Margin="30,0,0,0"/>
<TextBox Grid.Column="1" Text="{Binding ElementName=base,
  Path=(ex:NameStickyViewModel.ViewModel).LastName}"/>
<TextBox Grid.Column="2" Text="{Binding ElementName=base,
  Path=(ex:NameStickyViewModel.ViewModel).FirstName}"/>

The first TextBox is bound directly to the DataContext of the DataTemplate. It refers to the property in the model that contains the full name of a person. The other two TextBoxes are bound to the StickyViewModel that lives on the element named “base”; this element is the Grid from above.

Implementing the Sticky ViewModel Pattern

In order to support binding on their properties, Sticky ViewModels are derived from DependencyObject and expose their working properties as DependencyProperties. Configuration properties don’t need to be data bound, so they are defined as normal properties.

Like in the Stateless Sticky ViewModel, after implementing the logic which does what the model should do, the main point is distributing the change notifications from the different properties so that the logic is called at the right time. This happens in the OnPropertyChanged method of the Sticky ViewModel, which is originally defined in DependencyObject:

Protected Overrides Sub OnPropertyChanged(ByVal e As System.Windows.DependencyPropertyChangedEventArgs)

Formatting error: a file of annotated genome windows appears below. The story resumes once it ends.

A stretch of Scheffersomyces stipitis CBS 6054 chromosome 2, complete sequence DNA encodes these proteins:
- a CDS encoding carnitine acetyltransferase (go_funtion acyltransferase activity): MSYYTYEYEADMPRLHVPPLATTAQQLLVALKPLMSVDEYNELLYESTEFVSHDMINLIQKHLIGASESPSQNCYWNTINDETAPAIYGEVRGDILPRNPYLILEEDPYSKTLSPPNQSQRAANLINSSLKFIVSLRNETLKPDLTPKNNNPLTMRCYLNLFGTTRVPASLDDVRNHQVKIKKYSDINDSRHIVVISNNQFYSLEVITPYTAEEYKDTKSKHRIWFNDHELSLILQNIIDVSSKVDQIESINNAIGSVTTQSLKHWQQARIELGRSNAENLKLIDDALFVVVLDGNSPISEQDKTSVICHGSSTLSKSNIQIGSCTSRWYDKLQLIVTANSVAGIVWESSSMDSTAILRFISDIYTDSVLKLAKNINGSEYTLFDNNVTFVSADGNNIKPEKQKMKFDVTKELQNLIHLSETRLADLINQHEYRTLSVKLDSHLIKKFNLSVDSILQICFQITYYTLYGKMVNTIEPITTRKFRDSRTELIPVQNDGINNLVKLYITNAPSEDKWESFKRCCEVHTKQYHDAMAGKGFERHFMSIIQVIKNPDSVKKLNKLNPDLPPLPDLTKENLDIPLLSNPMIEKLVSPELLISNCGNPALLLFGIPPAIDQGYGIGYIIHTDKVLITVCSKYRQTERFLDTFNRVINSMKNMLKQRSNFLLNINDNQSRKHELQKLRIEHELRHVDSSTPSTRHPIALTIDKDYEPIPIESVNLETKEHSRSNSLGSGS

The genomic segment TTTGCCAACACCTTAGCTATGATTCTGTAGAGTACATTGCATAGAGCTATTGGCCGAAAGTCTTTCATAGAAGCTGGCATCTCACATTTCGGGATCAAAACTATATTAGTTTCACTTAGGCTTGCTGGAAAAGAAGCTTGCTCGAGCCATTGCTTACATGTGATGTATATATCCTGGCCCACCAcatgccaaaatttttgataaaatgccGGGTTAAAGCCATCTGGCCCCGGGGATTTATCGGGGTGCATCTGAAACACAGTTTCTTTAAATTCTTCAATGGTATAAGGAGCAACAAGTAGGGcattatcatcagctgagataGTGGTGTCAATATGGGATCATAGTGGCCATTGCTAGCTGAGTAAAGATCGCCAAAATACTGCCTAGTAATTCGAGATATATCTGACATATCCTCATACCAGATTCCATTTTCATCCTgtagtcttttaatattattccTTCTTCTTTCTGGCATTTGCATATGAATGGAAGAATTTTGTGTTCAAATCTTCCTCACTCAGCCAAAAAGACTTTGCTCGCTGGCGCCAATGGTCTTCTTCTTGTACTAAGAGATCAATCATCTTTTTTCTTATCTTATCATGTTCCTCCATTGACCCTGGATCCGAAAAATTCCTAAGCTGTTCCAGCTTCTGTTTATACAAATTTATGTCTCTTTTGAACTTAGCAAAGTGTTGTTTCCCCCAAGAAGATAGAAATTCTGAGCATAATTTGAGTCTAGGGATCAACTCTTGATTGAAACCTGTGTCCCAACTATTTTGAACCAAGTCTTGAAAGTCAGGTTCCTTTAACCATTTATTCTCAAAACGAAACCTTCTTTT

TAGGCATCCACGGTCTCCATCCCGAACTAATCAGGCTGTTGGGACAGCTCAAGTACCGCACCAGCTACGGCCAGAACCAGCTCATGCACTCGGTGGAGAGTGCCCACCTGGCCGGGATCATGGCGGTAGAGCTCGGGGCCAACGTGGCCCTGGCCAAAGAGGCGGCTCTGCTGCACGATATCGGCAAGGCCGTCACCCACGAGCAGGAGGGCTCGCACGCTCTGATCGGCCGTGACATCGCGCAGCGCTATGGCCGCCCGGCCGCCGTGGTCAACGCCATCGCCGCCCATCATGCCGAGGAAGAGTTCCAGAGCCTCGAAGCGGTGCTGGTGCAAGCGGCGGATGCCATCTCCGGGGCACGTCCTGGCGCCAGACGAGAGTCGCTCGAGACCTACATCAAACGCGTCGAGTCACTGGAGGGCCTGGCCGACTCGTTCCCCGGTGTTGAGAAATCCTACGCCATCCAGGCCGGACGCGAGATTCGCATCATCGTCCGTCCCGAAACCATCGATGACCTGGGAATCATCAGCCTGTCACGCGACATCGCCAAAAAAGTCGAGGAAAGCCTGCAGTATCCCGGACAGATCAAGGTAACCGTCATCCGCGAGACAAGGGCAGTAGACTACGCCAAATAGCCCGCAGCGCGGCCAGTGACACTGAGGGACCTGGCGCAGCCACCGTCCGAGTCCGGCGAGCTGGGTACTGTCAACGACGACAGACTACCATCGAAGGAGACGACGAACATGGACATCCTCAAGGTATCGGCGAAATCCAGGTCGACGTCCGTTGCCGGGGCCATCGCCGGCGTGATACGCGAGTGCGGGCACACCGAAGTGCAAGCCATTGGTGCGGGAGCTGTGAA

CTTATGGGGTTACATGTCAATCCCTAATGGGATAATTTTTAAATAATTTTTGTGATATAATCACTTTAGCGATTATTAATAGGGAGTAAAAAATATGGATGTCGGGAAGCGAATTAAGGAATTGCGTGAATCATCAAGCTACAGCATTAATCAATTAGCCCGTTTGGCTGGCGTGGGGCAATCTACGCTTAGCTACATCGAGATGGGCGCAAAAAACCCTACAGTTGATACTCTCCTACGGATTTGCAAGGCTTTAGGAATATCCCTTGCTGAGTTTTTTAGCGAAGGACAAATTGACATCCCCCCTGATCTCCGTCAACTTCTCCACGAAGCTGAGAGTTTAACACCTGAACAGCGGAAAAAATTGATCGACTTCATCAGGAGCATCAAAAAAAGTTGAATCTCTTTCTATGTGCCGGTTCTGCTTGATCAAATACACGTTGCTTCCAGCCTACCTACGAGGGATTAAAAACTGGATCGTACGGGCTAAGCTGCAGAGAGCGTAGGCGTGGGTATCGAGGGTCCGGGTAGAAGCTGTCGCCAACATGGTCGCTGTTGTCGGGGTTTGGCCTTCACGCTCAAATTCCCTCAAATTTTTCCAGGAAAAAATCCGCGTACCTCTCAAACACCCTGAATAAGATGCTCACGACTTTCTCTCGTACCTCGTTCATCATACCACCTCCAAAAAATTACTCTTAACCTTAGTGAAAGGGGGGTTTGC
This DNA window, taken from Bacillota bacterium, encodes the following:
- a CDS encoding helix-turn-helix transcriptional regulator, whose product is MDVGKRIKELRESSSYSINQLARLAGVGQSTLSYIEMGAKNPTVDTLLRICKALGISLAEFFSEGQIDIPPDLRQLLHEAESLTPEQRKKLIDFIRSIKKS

MyBase.OnPropertyChanged(e)
    Static changeInitiator As DependencyProperty = Nothing

    If changeInitiator Is Nothing Then
        changeInitiator = e.Property

        Select Case e.Property.Name
            Case "FullName"
                FirstName = DetermineFirstName(FullName)
                LastName = DetermineLastName(FullName)
            Case "FirstName", "LastName"
                FullName = DetermineFullName(FirstName, LastName)
        End Select

        changeInitiator = Nothing
    End If
End Sub

 

Again like in the Stateless Sticky ViewModel, we remember between invocations which property started the change and cancel subsequent invocations of the method. However, this time the code is a little bit shorter and cleaner and not distributed between different methods (I just notice that one could implement it the same way with a Stateless Sticky ViewModel, but alas… never get it perfect the first time.)